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Kosovans should not be sent home before mental health needs are assessed

BMJ 2004; 328 doi: (Published 01 April 2004) Cite this as: BMJ 2004;328:790
  1. Susan Mayor
  1. London

    The Home Office should assess the mental health needs of people who fled to England from the conflict in Kosovo before deciding whether to repatriate them because services are inadequate to treat them appropriately if they return home, a report has warned.

    The report, Mental Health Services in Kosovo, was compiled because increasing numbers of people who left Kosovo during the campaign of “ethnic cleansing” in the late 1990s have been told by the Home Office to return. The Medical Foundation for the Care of Victims of Torture, a charity that works with survivors of torture and organised violence, was concerned to ensure that people were not going back to a place unable to provide appropriate mental health care.

    During 2003, researchers funded by the charity carried out an empirical study assessing the mental health facilities and services in Kosovo for people with mental illness and survivors of torture and organised violence. They gathered information from documentary sources, including relevant policies, and by questioning people working in the delivery of health services in Kosovo about processes, treatments, and resources in mental health services.

    The researchers found that a small number of health professionals were making “remarkable efforts” to tackle the psychological and physical consequences of the 1999 war. A mental health strategic plan had been developed and was being implemented, with the opening of six psychiatric wards (providing a total of 154 places for severely chronically ill and/or acutely ill patients) and seven community mental health centres.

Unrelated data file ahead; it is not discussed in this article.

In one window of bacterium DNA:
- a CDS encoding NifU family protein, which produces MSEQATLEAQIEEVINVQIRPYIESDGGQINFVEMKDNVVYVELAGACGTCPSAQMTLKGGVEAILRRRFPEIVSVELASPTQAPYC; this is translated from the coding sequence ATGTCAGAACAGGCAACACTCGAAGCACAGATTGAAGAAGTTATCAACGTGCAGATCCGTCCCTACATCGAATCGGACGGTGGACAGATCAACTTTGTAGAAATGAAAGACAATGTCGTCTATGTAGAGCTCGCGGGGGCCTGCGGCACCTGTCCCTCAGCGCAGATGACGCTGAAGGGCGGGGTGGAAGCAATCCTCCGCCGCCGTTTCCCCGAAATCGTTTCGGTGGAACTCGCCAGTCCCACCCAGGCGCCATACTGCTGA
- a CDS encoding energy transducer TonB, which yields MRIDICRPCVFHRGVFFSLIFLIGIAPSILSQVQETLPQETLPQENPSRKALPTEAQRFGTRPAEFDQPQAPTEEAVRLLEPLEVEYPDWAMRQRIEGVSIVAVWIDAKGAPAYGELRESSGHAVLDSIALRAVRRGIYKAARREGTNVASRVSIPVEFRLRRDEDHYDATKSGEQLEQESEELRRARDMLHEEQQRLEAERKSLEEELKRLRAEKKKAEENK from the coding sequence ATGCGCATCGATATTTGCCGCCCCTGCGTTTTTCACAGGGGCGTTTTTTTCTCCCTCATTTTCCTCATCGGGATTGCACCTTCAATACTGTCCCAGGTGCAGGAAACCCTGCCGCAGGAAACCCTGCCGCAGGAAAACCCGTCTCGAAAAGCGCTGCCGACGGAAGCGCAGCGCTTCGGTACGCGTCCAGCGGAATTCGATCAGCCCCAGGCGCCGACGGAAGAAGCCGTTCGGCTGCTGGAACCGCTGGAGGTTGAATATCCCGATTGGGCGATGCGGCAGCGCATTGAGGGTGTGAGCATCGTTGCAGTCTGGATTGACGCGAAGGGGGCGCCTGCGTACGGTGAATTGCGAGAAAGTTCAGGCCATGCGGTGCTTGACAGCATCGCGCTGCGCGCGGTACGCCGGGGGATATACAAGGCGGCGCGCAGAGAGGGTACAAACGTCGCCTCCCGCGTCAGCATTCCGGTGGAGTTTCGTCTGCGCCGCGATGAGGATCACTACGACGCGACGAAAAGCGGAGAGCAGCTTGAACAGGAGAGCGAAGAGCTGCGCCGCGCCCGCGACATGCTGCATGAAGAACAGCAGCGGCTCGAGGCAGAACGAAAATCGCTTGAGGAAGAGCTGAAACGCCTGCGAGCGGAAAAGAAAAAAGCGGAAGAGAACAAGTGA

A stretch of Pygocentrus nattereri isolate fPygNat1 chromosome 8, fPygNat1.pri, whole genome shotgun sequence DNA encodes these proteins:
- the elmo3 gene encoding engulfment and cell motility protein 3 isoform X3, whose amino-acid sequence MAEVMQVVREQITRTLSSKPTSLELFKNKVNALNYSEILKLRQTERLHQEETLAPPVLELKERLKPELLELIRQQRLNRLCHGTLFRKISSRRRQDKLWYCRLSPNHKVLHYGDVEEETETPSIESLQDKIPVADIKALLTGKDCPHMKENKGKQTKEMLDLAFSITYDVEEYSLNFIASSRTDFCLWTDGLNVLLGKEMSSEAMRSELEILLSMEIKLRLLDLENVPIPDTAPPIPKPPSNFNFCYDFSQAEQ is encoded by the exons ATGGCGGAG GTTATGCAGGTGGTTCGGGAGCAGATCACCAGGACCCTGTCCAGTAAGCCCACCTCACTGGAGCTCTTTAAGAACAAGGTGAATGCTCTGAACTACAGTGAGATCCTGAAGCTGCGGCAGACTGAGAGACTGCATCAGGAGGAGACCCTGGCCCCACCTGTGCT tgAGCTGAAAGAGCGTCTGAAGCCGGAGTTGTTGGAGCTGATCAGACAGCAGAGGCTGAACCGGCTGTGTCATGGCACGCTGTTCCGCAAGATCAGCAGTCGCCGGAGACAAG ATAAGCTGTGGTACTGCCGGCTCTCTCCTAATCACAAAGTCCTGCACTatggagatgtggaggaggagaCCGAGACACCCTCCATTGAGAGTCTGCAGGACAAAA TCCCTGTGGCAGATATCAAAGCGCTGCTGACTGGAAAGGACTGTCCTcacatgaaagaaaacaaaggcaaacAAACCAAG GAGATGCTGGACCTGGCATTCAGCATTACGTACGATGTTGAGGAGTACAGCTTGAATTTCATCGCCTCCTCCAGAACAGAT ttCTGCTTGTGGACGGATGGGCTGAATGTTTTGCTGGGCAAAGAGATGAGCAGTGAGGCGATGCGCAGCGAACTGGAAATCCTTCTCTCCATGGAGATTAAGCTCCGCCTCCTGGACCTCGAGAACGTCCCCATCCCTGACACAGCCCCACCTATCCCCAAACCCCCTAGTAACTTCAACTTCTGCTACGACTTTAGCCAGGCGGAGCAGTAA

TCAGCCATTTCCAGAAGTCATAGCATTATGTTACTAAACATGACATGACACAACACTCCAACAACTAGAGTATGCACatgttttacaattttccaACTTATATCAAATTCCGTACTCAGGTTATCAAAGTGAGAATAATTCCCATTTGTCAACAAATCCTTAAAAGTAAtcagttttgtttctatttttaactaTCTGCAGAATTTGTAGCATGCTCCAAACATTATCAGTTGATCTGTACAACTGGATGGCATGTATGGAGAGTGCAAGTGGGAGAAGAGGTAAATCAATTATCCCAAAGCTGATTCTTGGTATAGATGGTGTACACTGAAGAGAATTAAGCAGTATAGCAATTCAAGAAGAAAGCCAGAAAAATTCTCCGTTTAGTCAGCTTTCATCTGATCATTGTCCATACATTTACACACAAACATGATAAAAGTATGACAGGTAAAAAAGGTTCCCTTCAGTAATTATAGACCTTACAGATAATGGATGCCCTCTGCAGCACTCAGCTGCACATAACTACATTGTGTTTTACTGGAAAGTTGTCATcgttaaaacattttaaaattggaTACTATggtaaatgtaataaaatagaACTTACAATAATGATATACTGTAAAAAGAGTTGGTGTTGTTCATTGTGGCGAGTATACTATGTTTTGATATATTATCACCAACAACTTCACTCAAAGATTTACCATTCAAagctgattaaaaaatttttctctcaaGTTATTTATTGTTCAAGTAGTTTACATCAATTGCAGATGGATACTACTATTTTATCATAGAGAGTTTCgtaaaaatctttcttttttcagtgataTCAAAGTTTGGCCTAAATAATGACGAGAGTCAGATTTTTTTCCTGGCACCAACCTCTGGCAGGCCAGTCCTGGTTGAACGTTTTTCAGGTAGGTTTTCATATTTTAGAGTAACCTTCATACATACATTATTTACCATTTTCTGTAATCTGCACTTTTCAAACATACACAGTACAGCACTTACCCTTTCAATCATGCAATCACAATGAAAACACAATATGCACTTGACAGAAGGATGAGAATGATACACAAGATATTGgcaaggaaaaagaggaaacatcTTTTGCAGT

However, psychiatric treatment was mainly based on drug treatment, which was limited both in range and supply, and wards did not provide outpatient treatment or follow up care. The community centres were not attended by people with post-traumatic stress disorder or by children or women who had been physically or sexually abused. Some services were notavailable to Serbs, and people living in areas where they formed a minority were reluctant to use local services.

    Dr Helen Bolderson, former reader in social policy at Brunel University, London, and one of the authors of the report, said: “Overall, services were considered far from adequate to meet the needs of the people already present in Kosovo.” She added: “It is unlikelythat services would be able to meet the needs of Kosovan survivors of organised violence requiring treatment, if they were repatriated.”

    The medical foundation pointed out that failure to assess properly the mental health needs of Kosovans being repatriated ignored a guideline from the United National Interim Administration Mission in Kosovo that “no-one with an illness or injury that is untreatable in Kosovo should be forcibly returned until such time as the need fortreatment has ended.” Dr Bolderson considered that the Home Office had previously had insufficient information about health services “on the ground” in Kosovo to assess whether the health needs of people being repatriated could be met. She hoped that the report wouldprovide a more accurate assessment of this issue.

    Mental Health Services in Kosovo is available from the Medical Foundation for the Care of Victims of Torture, 111 Isledon Road, London N7 7JW (tel 020 7697 7777), price £5.

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